There is a Pandemic but South Dakota Didn’t Change

There is a Pandemic but South Dakota Didn’t Change

Story | Emma Buss

Eight months ago, no one in South Dakota had any idea what was about to happen. 

It seems that nothing really changed… 

Nothing shut down, nothing closed early, masks were not provided, masks were worn by little. 

My dad mentioned to me one day in February about a virus. Is this the same virus that shut down travel from Wuhan? I ask him. He says I think so. Like the cruise ship? He types quickly, he whispers to himself, he then talks loudly: the Diamond Princess? This is the same ship that went into quarantine

That conversation sits far in my memory, and fades with each day of the news cycle. I sit at my desk trying to remember the chronological sequence of events. I do not know if I was lucky or if it is a twisted way of understanding COVID-19 here in the States but, I did not feel the effects until March. Myself and my fellow students at the University of South Dakota went to Spring Break having no idea what would happen. All of my homework was caught up, I was ready to work every day of my break. Rumors, quiet conversations and gasping “no ways” spread across the grocery store. They might be extending Spring Break to figure this out. How would that be helpful? That night a customer told me that that borders will be shut down. They can see my face clearly. I am confused. Twenty minutes later, a couple comes in at 1 a.m. in hazard gear. Gloved, helmeted, masked….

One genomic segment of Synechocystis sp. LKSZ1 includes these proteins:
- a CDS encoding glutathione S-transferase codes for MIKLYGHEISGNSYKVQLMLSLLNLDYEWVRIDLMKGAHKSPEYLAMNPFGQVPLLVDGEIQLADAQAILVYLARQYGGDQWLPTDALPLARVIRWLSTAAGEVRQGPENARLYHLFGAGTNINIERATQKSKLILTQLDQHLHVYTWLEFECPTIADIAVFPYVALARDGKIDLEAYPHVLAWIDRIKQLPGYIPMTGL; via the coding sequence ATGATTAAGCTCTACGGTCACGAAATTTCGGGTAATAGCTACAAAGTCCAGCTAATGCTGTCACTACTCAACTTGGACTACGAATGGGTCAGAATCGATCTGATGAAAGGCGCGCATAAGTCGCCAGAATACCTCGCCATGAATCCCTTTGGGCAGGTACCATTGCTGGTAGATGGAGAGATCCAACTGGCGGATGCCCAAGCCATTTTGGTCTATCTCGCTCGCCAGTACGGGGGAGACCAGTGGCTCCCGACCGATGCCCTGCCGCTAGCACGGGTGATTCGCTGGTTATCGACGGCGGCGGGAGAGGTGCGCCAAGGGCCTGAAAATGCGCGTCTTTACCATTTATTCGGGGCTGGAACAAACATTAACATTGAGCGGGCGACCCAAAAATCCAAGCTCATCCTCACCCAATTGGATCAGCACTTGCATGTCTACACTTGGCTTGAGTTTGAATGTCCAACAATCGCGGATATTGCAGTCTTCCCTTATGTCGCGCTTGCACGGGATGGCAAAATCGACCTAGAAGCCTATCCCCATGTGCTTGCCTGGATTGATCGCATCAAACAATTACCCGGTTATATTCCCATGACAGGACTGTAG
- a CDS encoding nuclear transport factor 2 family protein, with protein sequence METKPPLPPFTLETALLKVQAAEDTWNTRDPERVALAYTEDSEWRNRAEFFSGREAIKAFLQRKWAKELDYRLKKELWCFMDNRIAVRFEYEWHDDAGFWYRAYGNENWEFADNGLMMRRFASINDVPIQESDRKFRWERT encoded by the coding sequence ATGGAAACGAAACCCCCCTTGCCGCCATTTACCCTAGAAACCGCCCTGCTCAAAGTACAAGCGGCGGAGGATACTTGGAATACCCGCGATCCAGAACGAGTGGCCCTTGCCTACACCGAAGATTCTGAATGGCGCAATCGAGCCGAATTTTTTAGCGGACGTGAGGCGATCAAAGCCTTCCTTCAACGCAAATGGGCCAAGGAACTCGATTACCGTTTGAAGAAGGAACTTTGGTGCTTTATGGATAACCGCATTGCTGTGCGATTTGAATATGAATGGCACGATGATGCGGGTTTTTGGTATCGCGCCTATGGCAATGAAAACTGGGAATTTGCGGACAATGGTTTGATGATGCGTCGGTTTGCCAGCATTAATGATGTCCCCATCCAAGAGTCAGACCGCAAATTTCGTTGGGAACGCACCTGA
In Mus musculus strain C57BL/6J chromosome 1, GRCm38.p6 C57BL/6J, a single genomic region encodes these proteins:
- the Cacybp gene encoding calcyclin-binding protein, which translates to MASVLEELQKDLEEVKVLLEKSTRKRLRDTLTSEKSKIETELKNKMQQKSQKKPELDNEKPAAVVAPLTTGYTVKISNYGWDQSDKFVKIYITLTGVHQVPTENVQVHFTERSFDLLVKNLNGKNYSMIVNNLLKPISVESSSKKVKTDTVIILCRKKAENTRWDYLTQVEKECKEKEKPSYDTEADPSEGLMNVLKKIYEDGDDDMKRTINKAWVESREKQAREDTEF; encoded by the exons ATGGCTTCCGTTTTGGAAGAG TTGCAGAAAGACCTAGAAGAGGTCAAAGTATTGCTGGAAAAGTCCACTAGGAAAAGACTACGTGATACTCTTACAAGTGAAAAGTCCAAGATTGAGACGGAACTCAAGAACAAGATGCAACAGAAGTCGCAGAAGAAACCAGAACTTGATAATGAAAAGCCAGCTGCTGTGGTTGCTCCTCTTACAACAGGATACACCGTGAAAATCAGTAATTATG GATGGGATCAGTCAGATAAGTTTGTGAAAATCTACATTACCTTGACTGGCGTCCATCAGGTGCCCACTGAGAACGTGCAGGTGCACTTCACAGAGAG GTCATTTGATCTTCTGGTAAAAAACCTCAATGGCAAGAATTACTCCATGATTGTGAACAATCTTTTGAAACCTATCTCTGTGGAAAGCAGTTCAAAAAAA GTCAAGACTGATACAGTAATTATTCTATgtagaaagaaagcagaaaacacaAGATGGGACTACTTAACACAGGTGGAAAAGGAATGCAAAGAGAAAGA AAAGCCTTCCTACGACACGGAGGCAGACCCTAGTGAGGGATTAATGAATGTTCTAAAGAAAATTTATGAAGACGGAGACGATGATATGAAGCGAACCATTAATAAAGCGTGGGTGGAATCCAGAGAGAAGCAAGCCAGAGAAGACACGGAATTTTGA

I will admit, I was not too sure about the mask idea. I spent little time researching about the virus. I understood that it was deadly. I felt empathy for the people in Italy, the people in New York, the doctors in Wuhan being silenced but I was not wearing a mask. Our Spring Break was extended to two weeks. Then two days later, we were online until Easter. By the end of the week, we were fully online until the Fall semester. It did not cross my mind that this was serious by watching the college town of Vermillion empty overnight. It did not cross my mind that it was serious when I began to finish the semester online. By the end of March, it began to change all around me. 

The first positive case in Vermillion was a person my age. Suddenly….

Bars: closed.

Restaurants: open only for take-out. 

Campus: no student access, international students forced to remain in their dorms, low-income students filling out forms to get permission from the college to remain in their dorms.

My place of work went from open 24 hours to closing at 8 p.m. in a matter of weeks. 

Still, no mask mandate. Our state borders never closed. Our Governor never put out a state-wide curfew. The Indigenous population closed the reservation borders on weekends to try and protect their land and people. 

The first positive case in Vermillion urged me to put on a mask. I was one of the few. Besides my mother and my sister who I also worked with, I could tell the coworkers who wore masks and gloves like us. 

June. Masks Recommended. 

It was chaos at my job. I walked into disaster and I left with it still in disaster. It was now required to wear masks at work but was not required of the shoppers. It was a week or so after the Smithfield plant in Sioux Falls, South Dakota shut down when suddenly, the New York Times was writing about our state. Their products were being pulled off the shelf. People were convinced that the virus was injected in the meat. 

July. Kristie Noem hosted Donald Trump at Mount Rushmore. The news outlets were watching us. In Vermillion, the bars opened back up. You were now able to sit down in restaurants again. Social distancing became recommended. 

A rally was held in August during a pandemic in a state without a mask mandate or a curfew. 

I never really got to quarantine. I was considered essential. I am fortunate that I did not lose my job or my home. I am privileged in this pandemic. COVID-19 cases increase daily in my state and our Governor will not implement any precautions. 

Eight months have passed; South Dakota has done nothing to slow the spread of a deadly virus.

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